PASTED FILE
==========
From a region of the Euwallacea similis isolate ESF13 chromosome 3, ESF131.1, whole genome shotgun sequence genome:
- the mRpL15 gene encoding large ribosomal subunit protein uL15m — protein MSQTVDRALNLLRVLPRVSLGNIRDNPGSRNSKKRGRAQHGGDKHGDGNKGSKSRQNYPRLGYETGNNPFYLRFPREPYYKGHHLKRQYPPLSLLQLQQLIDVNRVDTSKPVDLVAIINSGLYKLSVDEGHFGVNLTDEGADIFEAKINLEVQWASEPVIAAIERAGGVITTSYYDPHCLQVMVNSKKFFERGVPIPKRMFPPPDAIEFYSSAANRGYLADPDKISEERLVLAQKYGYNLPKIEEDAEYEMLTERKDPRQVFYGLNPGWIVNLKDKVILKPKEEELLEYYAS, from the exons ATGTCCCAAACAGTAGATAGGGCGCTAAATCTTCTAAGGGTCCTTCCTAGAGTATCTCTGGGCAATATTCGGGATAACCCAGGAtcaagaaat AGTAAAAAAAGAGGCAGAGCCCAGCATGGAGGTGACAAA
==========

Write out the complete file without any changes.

From a region of the Euwallacea similis isolate ESF13 chromosome 3, ESF131.1, whole genome shotgun sequence genome:
- the mRpL15 gene encoding large ribosomal subunit protein uL15m — protein MSQTVDRALNLLRVLPRVSLGNIRDNPGSRNSKKRGRAQHGGDKHGDGNKGSKSRQNYPRLGYETGNNPFYLRFPREPYYKGHHLKRQYPPLSLLQLQQLIDVNRVDTSKPVDLVAIINSGLYKLSVDEGHFGVNLTDEGADIFEAKINLEVQWASEPVIAAIERAGGVITTSYYDPHCLQVMVNSKKFFERGVPIPKRMFPPPDAIEFYSSAANRGYLADPDKISEERLVLAQKYGYNLPKIEEDAEYEMLTERKDPRQVFYGLNPGWIVNLKDKVILKPKEEELLEYYAS, from the exons ATGTCCCAAACAGTAGATAGGGCGCTAAATCTTCTAAGGGTCCTTCCTAGAGTATCTCTGGGCAATATTCGGGATAACCCAGGAtcaagaaat AGTAAAAAAAGAGGCAGAGCCCAGCATGGAGGTGACAAA